Whether urbanization is good or bad for birds and other wildlife is an especially hot topic these days, and an important one, since the area of developed land in the United States is projected nearly to double between 2000 and 2025.
We reported in “Birding Briefs” in February about a study suggesting that robins, catbirds, cardinals, and Song Sparrows survive better in suburban and urban habitats than in rural areas. And in December, we reviewed a book in which a University of Washington professor described avian diversity in and around Seattle. He had expected it to increase as he moved from the city center through the suburbs to wild areas on the outskirts, but, surprisingly, the greatest diversity was in the suburbs.
In this book, journalist Tristan Donovan casts a wider net, reporting not only about birds but also about snakes in Tucson, red foxes and rats in London, wild boars in Berlin, and coyotes in Chicago and Los Angeles. “Cities,” he writes, “are possibly the most exciting, most surprising, and least understood ecosystems on the planet.”
They are mixes of good and bad — good, for a few birds at least, because of the nesting opportunities they provide, and because of the abundant food we make available via our feeders, plantings, and garbage; and bad because of their disorienting noise, lights, and glass, predatory cats, pollutants, and other hazards.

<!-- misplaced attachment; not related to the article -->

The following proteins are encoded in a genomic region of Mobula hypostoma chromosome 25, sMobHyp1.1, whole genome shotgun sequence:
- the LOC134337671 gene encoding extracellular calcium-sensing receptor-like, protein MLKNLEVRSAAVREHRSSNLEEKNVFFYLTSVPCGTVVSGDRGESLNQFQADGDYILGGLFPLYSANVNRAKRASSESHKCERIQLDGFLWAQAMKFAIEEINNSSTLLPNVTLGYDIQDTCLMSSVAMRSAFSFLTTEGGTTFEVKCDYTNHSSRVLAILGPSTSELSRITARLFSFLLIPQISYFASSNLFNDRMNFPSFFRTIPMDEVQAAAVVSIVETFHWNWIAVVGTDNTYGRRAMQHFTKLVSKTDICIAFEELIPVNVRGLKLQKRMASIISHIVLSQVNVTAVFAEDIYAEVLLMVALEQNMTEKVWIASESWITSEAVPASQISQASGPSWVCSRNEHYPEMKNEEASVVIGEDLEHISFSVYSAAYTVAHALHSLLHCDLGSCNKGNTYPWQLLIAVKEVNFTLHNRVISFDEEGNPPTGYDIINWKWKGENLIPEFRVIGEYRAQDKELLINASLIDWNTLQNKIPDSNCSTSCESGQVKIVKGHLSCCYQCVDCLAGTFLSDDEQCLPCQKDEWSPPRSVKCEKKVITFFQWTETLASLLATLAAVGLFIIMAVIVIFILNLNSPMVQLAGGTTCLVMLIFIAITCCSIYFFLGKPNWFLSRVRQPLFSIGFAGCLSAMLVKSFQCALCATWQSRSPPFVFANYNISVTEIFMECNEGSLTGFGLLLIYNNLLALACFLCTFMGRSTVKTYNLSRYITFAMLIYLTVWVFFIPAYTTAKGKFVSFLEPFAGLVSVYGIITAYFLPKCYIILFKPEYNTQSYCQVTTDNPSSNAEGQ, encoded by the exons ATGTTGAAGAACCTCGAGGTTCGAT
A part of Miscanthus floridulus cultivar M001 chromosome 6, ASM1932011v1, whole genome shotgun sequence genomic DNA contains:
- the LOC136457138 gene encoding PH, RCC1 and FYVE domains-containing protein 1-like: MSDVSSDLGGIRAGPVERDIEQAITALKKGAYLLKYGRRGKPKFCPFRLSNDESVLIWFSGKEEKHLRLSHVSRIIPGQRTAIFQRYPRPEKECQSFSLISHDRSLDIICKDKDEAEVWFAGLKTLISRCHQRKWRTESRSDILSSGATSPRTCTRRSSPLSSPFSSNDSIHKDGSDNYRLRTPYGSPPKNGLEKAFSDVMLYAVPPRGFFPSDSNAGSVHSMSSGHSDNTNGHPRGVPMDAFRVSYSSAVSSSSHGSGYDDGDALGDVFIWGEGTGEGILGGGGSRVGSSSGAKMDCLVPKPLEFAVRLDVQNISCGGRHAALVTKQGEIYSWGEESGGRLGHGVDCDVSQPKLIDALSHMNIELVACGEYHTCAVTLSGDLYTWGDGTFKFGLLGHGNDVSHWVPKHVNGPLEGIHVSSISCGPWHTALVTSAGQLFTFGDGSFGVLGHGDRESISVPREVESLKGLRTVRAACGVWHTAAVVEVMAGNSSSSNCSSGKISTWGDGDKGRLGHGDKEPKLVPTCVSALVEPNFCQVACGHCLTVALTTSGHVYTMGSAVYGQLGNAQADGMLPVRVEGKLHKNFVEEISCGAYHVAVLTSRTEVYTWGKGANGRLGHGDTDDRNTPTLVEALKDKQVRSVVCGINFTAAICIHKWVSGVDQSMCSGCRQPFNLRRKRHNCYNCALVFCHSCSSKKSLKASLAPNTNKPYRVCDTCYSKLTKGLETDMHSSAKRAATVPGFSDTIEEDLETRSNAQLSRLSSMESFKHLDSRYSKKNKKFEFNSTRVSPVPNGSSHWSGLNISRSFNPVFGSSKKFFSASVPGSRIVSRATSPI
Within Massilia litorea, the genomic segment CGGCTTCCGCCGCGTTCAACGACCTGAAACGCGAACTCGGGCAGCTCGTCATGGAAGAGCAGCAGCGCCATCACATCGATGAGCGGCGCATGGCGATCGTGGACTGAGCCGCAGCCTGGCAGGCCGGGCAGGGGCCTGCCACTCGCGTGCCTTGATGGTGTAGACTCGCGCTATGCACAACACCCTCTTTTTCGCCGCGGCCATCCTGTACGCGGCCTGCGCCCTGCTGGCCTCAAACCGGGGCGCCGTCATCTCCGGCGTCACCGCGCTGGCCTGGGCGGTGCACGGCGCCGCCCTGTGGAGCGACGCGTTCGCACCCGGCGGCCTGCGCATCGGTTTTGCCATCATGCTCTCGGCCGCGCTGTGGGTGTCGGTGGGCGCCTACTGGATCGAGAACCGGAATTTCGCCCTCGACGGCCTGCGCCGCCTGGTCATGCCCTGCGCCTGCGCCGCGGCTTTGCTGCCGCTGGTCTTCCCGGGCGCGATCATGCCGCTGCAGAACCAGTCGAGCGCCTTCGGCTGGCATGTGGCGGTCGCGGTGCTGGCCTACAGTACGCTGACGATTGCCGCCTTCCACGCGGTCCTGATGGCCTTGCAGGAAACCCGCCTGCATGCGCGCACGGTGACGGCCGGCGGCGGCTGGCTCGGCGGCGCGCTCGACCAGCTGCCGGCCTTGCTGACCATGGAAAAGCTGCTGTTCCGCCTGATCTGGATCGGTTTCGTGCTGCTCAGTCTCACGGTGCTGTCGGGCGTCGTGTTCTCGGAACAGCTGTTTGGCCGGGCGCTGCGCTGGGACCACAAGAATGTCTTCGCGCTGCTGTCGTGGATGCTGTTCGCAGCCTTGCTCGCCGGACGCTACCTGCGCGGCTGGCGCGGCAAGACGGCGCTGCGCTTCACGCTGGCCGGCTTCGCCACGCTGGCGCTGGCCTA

That cities also, by definition, fragment or obliterate natural habitats, displacing their original inhabitants, Donovan leaves unsaid. He looks at metropolises as they are today, not how they came to be, and describes great murmurations of European Starlings over Indianapolis, Monk Parakeets in stick nests in Brooklyn, more than 30 species of parrot thriving in Los Angeles, and House Sparrows and Rock Pigeons from coast to coast. That all these species are introduced, not native, doesn’t disprove his conclusion that “the city is alive,” but it certainly qualifies it.
Feral Cities: Adventures with Animals in the Urban Jungle, by Tristan Donovan, Chicago Review Press, 256 pages, paperback, $16.95, $19.95 CAN.
Read more reviews from our June 2015 issue
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